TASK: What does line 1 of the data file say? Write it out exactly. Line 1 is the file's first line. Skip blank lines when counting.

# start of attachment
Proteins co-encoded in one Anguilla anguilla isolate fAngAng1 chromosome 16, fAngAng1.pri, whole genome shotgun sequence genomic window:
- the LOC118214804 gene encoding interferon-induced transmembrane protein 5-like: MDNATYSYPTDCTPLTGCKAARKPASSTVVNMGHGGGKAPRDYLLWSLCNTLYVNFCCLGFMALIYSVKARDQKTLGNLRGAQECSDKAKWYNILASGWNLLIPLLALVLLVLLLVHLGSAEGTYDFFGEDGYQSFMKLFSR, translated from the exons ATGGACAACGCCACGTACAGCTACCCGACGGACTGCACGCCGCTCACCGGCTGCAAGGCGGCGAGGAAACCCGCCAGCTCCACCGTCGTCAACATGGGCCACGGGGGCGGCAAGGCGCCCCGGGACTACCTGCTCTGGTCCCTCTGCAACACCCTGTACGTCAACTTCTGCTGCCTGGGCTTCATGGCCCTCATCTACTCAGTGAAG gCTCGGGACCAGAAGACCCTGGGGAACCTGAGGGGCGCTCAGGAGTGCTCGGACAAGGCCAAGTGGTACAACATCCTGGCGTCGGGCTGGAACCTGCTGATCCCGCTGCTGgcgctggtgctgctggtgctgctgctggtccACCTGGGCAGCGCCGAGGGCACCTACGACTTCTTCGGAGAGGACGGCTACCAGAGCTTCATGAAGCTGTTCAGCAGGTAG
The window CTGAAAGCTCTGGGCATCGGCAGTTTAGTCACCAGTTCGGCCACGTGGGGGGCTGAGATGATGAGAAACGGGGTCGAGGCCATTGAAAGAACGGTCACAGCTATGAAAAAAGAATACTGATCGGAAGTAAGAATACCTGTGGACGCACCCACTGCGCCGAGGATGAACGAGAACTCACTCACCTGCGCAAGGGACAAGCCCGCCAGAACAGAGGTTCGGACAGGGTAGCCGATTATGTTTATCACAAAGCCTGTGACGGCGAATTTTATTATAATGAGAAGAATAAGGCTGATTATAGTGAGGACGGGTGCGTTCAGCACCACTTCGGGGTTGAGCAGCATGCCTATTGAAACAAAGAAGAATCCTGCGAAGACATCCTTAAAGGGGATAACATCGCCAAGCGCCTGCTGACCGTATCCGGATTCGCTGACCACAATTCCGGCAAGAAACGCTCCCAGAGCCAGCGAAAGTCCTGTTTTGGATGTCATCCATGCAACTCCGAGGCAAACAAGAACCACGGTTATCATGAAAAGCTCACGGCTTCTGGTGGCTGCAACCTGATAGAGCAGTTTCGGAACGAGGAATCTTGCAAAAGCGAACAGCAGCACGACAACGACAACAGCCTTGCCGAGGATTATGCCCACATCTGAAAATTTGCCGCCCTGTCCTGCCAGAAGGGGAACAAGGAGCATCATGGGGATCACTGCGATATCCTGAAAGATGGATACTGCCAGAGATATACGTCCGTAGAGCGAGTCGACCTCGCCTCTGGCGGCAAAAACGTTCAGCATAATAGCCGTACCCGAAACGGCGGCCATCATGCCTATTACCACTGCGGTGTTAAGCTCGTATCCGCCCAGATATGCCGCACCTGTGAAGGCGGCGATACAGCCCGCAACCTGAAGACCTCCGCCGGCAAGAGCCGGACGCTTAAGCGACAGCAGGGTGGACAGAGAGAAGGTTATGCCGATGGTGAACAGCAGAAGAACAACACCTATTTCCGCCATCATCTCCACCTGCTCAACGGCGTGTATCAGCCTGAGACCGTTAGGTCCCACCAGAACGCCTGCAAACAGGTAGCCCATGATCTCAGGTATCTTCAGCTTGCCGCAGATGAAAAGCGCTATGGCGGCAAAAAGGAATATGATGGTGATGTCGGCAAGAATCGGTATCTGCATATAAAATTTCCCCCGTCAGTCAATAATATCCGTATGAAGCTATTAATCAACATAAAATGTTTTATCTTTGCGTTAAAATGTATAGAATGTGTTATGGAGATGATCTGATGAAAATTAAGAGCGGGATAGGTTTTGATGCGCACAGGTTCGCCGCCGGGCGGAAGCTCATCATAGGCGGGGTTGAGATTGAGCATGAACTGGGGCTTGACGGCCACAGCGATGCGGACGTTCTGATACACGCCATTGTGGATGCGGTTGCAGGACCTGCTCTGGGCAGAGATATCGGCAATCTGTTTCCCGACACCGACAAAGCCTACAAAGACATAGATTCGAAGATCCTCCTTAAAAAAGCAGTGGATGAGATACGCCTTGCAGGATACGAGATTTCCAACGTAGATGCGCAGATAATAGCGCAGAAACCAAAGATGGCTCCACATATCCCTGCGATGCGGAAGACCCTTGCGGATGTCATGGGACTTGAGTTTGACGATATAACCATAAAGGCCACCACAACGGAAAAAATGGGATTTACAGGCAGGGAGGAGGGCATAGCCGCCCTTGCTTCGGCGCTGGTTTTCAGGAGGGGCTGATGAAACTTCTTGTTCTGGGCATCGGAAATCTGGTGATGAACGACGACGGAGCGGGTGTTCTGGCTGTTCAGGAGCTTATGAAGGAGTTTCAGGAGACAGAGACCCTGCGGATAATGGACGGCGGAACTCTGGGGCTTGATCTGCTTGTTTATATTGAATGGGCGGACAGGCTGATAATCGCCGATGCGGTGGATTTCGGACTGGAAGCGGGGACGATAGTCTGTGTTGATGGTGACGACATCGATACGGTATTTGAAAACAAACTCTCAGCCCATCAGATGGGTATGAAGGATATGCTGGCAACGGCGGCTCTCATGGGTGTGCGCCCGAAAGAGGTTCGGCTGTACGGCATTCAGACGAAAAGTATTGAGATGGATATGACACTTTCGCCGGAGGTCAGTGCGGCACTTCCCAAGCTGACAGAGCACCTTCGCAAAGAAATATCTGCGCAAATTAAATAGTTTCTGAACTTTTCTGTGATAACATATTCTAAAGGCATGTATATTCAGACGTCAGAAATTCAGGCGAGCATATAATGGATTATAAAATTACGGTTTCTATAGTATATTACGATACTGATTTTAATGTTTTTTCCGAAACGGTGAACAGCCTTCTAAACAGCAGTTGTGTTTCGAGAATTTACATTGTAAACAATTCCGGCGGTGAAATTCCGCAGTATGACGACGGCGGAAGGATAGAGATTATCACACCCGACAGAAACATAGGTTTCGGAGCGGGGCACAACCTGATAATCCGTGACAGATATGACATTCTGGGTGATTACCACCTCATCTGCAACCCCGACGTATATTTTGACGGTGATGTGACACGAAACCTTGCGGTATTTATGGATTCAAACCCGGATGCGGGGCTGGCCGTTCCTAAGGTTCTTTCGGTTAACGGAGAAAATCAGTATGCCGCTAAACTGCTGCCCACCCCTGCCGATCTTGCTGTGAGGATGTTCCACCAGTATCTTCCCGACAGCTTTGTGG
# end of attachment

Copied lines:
Proteins co-encoded in one Anguilla anguilla isolate fAngAng1 chromosome 16, fAngAng1.pri, whole genome shotgun sequence genomic window: